• There's really no reason that Spock (Quinto) needed to punch in the cheat code and phone home to Spock (Nimoy) to ask for a hint on the final level. This scene was very obviously shoehorned in to get Nimoy into the film, presumably while he's still alive and willing to appear in Trek -- both fair points, I'll add -- but it added no real substance to the film. It's great to see Leonard, of course, but there was no secret given away in his message that Spock (Quinto) couldn't have figured out for himself.
  • Kirk's communicator apparently works aaaalll the way from Klingon space to a pub on Earth. That's some good communicatoring.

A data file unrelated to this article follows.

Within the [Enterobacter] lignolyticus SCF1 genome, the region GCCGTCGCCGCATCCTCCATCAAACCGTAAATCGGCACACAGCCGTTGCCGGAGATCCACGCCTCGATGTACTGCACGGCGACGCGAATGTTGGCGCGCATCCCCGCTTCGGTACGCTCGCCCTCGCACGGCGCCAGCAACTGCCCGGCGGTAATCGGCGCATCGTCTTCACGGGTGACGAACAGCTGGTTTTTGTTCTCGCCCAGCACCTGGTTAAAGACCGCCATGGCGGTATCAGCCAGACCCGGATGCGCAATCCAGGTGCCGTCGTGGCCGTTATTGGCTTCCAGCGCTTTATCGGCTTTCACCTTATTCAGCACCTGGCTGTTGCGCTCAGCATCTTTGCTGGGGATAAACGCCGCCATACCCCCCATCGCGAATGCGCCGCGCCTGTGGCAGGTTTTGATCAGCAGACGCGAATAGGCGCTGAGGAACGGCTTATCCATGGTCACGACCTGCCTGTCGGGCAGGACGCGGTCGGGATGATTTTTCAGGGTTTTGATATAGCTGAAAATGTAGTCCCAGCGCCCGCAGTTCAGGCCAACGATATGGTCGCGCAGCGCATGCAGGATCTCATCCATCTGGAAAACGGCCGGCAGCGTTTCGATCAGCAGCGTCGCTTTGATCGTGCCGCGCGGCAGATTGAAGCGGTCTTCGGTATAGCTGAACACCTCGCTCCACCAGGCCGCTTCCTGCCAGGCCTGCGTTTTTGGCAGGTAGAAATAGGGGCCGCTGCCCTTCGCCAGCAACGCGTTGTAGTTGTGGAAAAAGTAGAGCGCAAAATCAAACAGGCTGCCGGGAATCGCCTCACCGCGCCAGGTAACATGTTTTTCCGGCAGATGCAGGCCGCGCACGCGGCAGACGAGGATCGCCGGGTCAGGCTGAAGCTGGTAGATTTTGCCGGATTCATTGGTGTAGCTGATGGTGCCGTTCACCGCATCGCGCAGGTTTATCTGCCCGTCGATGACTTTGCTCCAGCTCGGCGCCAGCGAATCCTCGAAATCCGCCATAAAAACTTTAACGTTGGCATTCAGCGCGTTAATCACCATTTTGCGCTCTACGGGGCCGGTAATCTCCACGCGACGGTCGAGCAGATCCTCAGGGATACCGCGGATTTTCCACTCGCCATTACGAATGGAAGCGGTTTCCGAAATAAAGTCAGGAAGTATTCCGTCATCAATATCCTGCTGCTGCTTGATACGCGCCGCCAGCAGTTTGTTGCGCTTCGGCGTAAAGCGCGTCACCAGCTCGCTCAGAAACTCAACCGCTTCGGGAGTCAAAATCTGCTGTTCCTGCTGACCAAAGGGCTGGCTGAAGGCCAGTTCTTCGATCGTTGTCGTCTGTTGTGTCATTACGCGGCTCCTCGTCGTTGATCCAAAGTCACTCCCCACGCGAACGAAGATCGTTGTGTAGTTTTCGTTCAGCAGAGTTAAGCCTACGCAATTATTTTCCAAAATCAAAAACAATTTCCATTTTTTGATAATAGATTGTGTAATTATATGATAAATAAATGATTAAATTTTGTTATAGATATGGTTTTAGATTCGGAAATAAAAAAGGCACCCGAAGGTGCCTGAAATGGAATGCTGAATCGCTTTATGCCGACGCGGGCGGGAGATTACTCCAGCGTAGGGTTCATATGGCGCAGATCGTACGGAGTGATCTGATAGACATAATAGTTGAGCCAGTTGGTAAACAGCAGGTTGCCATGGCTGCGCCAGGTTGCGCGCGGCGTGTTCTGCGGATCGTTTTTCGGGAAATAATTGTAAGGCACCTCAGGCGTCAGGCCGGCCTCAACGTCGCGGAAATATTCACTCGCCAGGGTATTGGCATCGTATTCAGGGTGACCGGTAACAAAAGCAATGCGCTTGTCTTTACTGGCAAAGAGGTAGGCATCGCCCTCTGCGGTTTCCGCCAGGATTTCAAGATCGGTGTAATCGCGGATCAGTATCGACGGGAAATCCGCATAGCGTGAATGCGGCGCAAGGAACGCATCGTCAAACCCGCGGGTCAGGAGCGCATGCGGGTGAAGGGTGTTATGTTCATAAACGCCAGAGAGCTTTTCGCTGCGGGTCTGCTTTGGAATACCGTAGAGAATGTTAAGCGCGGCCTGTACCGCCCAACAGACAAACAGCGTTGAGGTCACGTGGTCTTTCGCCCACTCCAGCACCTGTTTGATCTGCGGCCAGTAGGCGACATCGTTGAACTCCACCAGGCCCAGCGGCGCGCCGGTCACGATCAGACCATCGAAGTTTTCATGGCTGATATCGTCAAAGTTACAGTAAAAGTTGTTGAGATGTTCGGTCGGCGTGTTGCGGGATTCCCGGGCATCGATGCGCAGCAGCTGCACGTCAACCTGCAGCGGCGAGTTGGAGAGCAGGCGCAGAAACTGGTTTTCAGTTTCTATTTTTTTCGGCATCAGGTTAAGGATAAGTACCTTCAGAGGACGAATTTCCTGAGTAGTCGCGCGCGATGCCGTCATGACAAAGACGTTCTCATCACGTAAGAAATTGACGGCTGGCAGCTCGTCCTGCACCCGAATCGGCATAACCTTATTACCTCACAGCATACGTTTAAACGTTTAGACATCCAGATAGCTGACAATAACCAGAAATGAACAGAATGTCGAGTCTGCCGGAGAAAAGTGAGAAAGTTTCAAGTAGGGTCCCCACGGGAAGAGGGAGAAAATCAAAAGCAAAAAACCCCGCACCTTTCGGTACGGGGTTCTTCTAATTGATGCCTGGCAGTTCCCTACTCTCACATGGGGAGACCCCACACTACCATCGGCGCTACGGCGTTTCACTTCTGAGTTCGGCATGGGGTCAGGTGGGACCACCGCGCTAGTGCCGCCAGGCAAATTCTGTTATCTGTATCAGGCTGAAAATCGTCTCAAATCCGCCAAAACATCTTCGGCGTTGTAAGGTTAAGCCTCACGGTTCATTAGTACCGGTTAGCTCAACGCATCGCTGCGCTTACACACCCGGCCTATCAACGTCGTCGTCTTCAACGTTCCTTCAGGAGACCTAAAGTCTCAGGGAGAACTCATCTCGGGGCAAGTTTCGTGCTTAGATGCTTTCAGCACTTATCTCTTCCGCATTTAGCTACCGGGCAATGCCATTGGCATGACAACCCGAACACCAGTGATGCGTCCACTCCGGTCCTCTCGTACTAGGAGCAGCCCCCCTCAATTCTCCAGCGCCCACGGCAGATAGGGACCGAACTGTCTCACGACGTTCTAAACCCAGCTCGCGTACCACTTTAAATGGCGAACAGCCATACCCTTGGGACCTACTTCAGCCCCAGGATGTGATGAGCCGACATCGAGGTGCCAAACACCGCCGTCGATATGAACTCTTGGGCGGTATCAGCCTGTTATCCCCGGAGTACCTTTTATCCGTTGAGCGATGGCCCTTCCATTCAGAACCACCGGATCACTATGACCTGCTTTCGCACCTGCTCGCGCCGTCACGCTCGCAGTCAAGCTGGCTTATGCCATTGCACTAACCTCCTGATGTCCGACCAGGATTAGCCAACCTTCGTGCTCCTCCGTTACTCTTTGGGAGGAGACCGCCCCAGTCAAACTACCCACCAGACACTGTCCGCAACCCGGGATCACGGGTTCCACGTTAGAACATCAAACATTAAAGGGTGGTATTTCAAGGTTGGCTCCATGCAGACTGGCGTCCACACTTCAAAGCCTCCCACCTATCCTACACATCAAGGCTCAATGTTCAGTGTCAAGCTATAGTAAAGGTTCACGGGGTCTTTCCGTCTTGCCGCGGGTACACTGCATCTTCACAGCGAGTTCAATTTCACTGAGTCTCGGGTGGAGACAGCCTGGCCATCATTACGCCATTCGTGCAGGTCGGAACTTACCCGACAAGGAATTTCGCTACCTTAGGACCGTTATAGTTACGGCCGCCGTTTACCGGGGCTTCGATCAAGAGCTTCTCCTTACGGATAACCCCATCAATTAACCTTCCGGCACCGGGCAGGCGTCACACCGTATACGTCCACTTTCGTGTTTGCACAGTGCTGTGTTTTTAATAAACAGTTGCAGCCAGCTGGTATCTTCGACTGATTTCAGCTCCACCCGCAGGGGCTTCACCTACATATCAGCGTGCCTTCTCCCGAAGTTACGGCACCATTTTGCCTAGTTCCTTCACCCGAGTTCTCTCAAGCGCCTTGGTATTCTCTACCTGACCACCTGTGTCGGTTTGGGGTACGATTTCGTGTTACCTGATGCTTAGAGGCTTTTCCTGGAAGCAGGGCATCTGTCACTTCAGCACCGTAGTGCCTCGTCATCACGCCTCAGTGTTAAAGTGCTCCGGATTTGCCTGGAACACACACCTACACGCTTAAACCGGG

• The Klingons were pretty cool. I appreciate the fact that they didn't stray too far from the established design for their makeup. The contact lenses were a bit more exotic, and I think the jewellery and masks were appropriate. The uniforms were pretty cool, too. I'm also pleased that no changes seemed to have been made to Marc Okrand's Klingon language.
  • John Harrison was an interesting character. I avoided reading any hype about the film prior to watching it, and managed to largely avoid spoilers. I think it's a testament to the film's design and writing that I did actually question Harrison's identity right up to the point that he introduced himself as Khan. Various other possibilities crossed my mind, ranging from him being a Soong-type android to even possibly being a Founder. Obviously none of these things were true, but I'm glad the film made me consider them.